Can Dogs Have Poached Eggs?

Table food isn't good for your pup, but preparing eggs especially for him can be.
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Whether you choose to feed your dog homemade food or just want to give him a protein punch, cooked eggs can fit the bill. Poaching the eggs keeps the calorie content low while maintaining their nutrient content, making them a tasty addition to your pooch's diet.


Eggs give your canine companion the same nutrients they give you, namely protein, selenium and riboflavin. They also provide vitamin A and B12 as well as some iron, giving your furry friend a nutrient punch without too much of a dent in your wallet. However, they can be somewhat high in calories, at about 74 calories for a large poached egg. Check with your vet to see if eggs will work if your pup is on a special diet or suffers from food allergies.


Poaching is one of the healthiest ways to cook eggs since you don't add any fat or calories as part of the cooking process from items such as butter or oil. All you need to do is heat some water to almost boiling and crack the egg into the water to cook for about four minutes. You can get fancy by using poaching rings to make the eggs perfect circles, but Fido isn't likely to mind if the eggs are a little jagged around the edges.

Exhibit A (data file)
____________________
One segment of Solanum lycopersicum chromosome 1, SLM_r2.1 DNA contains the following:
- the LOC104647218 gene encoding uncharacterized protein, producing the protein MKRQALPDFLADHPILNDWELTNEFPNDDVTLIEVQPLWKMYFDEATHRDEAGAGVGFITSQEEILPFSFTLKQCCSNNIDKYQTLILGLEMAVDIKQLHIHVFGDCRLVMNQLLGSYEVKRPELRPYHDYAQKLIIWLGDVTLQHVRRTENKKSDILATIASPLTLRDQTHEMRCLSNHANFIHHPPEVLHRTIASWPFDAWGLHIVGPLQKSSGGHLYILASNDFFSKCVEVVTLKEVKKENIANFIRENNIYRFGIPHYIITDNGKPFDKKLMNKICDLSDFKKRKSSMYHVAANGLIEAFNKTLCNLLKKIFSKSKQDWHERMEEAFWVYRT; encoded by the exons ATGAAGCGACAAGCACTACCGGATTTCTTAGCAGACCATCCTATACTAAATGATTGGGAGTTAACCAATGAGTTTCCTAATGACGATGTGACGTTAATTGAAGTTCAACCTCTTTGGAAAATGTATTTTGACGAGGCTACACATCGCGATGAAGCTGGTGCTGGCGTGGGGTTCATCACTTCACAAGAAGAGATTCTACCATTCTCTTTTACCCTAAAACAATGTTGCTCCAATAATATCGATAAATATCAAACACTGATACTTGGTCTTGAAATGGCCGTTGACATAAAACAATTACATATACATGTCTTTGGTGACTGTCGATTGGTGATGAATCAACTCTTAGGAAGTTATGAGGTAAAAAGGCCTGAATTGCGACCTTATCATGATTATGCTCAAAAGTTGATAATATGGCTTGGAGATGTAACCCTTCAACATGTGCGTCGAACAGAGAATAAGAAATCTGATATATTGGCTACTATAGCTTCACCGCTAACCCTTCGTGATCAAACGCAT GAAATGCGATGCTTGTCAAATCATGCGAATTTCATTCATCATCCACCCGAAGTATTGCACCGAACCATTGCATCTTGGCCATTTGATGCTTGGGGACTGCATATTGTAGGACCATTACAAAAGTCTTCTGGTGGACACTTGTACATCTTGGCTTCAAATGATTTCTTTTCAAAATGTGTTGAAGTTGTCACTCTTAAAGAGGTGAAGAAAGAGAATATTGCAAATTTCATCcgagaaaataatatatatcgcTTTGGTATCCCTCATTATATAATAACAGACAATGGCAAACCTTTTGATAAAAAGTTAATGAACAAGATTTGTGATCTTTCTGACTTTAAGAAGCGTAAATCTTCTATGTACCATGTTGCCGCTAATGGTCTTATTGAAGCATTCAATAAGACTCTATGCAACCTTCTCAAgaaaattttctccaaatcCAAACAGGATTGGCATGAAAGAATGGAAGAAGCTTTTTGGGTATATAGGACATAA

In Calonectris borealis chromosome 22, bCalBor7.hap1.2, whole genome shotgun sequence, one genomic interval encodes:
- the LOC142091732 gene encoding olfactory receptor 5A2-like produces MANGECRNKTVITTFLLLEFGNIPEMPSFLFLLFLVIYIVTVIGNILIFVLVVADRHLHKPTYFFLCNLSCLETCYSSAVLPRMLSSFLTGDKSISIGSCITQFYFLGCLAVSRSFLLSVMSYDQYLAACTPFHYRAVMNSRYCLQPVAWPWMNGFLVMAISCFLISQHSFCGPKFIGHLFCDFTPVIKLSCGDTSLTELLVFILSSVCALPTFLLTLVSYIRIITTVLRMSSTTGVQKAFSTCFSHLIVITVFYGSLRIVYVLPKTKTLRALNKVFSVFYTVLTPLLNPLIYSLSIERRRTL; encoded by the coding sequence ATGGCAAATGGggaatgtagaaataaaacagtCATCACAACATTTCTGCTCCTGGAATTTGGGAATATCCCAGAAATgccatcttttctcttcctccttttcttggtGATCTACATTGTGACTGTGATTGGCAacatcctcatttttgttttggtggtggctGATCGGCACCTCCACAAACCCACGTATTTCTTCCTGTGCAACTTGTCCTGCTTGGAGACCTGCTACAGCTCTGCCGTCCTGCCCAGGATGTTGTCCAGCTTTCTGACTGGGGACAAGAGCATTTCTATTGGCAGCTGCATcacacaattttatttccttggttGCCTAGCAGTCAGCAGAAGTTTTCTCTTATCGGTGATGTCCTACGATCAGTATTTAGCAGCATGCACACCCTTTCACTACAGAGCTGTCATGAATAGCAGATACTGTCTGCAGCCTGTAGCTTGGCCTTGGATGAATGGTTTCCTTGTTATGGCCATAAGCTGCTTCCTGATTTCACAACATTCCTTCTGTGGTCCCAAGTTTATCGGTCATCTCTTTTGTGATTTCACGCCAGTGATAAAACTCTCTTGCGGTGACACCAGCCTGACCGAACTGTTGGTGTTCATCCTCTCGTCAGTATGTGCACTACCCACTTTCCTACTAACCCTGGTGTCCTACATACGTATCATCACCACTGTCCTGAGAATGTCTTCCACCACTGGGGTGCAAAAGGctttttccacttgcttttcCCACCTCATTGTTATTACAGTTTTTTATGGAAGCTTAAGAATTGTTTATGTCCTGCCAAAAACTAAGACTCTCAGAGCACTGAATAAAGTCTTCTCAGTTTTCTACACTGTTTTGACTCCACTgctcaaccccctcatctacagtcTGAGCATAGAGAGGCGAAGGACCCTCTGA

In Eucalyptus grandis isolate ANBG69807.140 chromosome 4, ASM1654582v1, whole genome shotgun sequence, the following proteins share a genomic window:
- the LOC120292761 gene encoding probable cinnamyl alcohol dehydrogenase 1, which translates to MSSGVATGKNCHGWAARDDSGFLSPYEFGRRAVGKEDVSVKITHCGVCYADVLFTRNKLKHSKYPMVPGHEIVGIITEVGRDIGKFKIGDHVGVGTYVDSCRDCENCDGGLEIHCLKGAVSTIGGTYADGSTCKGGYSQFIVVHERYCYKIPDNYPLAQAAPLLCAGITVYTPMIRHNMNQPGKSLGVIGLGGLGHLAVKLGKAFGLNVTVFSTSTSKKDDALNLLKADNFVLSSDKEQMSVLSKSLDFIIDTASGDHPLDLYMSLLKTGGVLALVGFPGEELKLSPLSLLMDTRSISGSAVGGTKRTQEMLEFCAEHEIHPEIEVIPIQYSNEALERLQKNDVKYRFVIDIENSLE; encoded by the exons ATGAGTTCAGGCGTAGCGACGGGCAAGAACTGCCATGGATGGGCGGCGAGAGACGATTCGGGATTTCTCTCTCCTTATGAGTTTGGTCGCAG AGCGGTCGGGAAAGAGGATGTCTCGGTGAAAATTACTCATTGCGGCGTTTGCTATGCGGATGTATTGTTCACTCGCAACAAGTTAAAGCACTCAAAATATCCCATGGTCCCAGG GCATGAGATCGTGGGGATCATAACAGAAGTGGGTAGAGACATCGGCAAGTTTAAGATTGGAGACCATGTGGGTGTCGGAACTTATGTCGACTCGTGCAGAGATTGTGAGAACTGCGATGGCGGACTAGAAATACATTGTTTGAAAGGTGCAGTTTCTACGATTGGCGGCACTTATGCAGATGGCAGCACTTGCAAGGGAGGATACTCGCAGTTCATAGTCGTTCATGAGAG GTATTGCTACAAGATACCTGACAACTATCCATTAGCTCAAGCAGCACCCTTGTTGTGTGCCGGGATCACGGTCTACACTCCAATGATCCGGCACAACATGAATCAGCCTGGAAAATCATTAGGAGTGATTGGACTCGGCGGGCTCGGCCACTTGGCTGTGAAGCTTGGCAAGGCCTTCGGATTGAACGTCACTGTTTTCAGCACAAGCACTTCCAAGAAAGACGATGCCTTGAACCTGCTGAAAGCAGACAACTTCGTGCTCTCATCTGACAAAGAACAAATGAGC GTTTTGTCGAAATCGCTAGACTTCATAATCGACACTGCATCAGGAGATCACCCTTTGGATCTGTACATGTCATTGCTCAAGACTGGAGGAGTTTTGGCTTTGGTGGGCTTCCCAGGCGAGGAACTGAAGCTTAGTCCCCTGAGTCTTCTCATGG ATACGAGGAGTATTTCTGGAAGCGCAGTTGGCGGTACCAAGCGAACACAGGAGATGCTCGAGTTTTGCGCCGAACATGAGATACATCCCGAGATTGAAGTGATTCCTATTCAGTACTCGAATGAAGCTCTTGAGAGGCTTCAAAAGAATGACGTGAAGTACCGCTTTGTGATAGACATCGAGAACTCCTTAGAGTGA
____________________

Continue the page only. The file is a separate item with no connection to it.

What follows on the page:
Poaching vs. Hard-Boiled

Hard-boiling is also a healthy way to prepare your pooch's eggs, so it really boils down to your personal preference and the texture your dog prefers. Poaching for at least four minutes firms the yolk so you can cut the egg into smaller pieces without a runny mess -- just like when you hard-boil eggs. Poaching is faster -- four minutes instead of about 10 to hard-boil -- but hard-boiled eggs are easier to store in the fridge for a couple of days until you're ready to use them.

Cook It Through

Although there's discussion among pet experts about whether raw or partially cooked eggs are safe for your pup, all agree that cooking the eggs rids them of dangerous bacteria such as salmonella. Also, giving raw egg whites to your pooch can lead to a biotin deficiency, but cooked egg whites don't have the same problem. The best rule is to give your dog only items you would feel safe eating, which means cooking the eggs thoroughly before adding them to his bowl.